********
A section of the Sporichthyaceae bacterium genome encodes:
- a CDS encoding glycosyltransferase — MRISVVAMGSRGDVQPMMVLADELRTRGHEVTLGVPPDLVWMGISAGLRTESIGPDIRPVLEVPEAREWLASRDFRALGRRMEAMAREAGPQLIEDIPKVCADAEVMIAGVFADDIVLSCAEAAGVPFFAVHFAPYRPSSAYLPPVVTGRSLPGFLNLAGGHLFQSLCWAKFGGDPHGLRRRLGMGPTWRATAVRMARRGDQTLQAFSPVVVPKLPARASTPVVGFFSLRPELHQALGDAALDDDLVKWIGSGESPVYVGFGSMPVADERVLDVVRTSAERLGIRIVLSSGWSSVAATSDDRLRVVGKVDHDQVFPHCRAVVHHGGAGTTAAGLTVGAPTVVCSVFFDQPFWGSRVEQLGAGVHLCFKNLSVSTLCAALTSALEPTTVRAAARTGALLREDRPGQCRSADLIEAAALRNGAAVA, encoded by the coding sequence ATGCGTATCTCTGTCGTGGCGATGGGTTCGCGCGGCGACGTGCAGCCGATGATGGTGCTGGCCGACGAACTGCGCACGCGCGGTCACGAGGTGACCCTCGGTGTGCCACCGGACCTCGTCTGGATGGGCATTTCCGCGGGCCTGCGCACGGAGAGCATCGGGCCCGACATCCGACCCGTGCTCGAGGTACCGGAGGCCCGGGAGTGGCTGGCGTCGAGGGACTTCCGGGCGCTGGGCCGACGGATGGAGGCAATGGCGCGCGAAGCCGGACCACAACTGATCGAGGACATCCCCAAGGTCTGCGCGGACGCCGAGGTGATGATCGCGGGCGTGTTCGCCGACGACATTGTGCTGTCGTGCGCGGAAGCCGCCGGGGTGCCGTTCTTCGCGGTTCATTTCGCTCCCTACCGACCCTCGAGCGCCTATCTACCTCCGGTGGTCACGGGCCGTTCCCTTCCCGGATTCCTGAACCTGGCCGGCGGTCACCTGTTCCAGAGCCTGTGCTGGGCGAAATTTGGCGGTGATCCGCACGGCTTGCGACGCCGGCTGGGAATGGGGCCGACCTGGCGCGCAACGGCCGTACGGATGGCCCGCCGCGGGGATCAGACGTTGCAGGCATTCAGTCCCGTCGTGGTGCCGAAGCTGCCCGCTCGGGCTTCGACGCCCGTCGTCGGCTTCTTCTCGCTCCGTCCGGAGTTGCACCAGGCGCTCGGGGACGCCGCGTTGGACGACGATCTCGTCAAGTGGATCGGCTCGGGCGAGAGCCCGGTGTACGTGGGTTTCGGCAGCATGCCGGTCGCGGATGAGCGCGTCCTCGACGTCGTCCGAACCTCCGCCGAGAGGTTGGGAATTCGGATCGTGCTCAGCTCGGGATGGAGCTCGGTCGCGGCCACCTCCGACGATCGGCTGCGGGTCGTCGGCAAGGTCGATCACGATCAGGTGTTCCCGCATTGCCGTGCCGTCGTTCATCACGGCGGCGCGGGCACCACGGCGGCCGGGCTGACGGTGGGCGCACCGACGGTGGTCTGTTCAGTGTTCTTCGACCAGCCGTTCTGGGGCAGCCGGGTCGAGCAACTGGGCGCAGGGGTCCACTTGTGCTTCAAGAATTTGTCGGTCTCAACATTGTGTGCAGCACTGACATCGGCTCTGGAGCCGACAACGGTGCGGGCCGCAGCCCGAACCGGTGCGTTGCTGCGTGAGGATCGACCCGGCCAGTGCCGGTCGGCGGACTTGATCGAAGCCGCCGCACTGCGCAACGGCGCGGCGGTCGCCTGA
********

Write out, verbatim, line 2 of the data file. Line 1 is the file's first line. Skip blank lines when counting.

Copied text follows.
- a CDS encoding glycosyltransferase — MRISVVAMGSRGDVQPMMVLADELRTRGHEVTLGVPPDLVWMGISAGLRTESIGPDIRPVLEVPEAREWLASRDFRALGRRMEAMAREAGPQLIEDIPKVCADAEVMIAGVFADDIVLSCAEAAGVPFFAVHFAPYRPSSAYLPPVVTGRSLPGFLNLAGGHLFQSLCWAKFGGDPHGLRRRLGMGPTWRATAVRMARRGDQTLQAFSPVVVPKLPARASTPVVGFFSLRPELHQALGDAALDDDLVKWIGSGESPVYVGFGSMPVADERVLDVVRTSAERLGIRIVLSSGWSSVAATSDDRLRVVGKVDHDQVFPHCRAVVHHGGAGTTAAGLTVGAPTVVCSVFFDQPFWGSRVEQLGAGVHLCFKNLSVSTLCAALTSALEPTTVRAAARTGALLREDRPGQCRSADLIEAAALRNGAAVA, encoded by the coding sequence ATGCGTATCTCTGTCGTGGCGATGGGTTCGCGCGGCGACGTGCAGCCGATGATGGTGCTGGCCGACGAACTGCGCACGCGCGGTCACGAGGTGACCCTCGGTGTGCCACCGGACCTCGTCTGGATGGGCATTTCCGCGGGCCTGCGCACGGAGAGCATCGGGCCCGACATCCGACCCGTGCTCGAGGTACCGGAGGCCCGGGAGTGGCTGGCGTCGAGGGACTTCCGGGCGCTGGGCCGACGGATGGAGGCAATGGCGCGCGAAGCCGGACCACAACTGATCGAGGACATCCCCAAGGTCTGCGCGGACGCCGAGGTGATGATCGCGGGCGTGTTCGCCGACGACATTGTGCTGTCGTGCGCGGAAGCCGCCGGGGTGCCGTTCTTCGCGGTTCATTTCGCTCCCTACCGACCCTCGAGCGCCTATCTACCTCCGGTGGTCACGGGCCGTTCCCTTCCCGGATTCCTGAACCTGGCCGGCGGTCACCTGTTCCAGAGCCTGTGCTGGGCGAAATTTGGCGGTGATCCGCACGGCTTGCGACGCCGGCTGGGAATGGGGCCGACCTGGCGCGCAACGGCCGTACGGATGGCCCGCCGCGGGGATCAGACGTTGCAGGCATTCAGTCCCGTCGTGGTGCCGAAGCTGCCCGCTCGGGCTTCGACGCCCGTCGTCGGCTTCTTCTCGCTCCGTCCGGAGTTGCACCAGGCGCTCGGGGACGCCGCGTTGGACGACGATCTCGTCAAGTGGATCGGCTCGGGCGAGAGCCCGGTGTACGTGGGTTTCGGCAGCATGCCGGTCGCGGATGAGCGCGTCCTCGACGTCGTCCGAACCTCCGCCGAGAGGTTGGGAATTCGGATCGTGCTCAGCTCGGGATGGAGCTCGGTCGCGGCCACCTCCGACGATCGGCTGCGGGTCGTCGGCAAGGTCGATCACGATCAGGTGTTCCCGCATTGCCGTGCCGTCGTTCATCACGGCGGCGCGGGCACCACGGCGGCCGGGCTGACGGTGGGCGCACCGACGGTGGTCTGTTCAGTGTTCTTCGACCAGCCGTTCTGGGGCAGCCGGGTCGAGCAACTGGGCGCAGGGGTCCACTTGTGCTTCAAGAATTTGTCGGTCTCAACATTGTGTGCAGCACTGACATCGGCTCTGGAGCCGACAACGGTGCGGGCCGCAGCCCGAACCGGTGCGTTGCTGCGTGAGGATCGACCCGGCCAGTGCCGGTCGGCGGACTTGATCGAAGCCGCCGCACTGCGCAACGGCGCGGCGGTCGCCTGA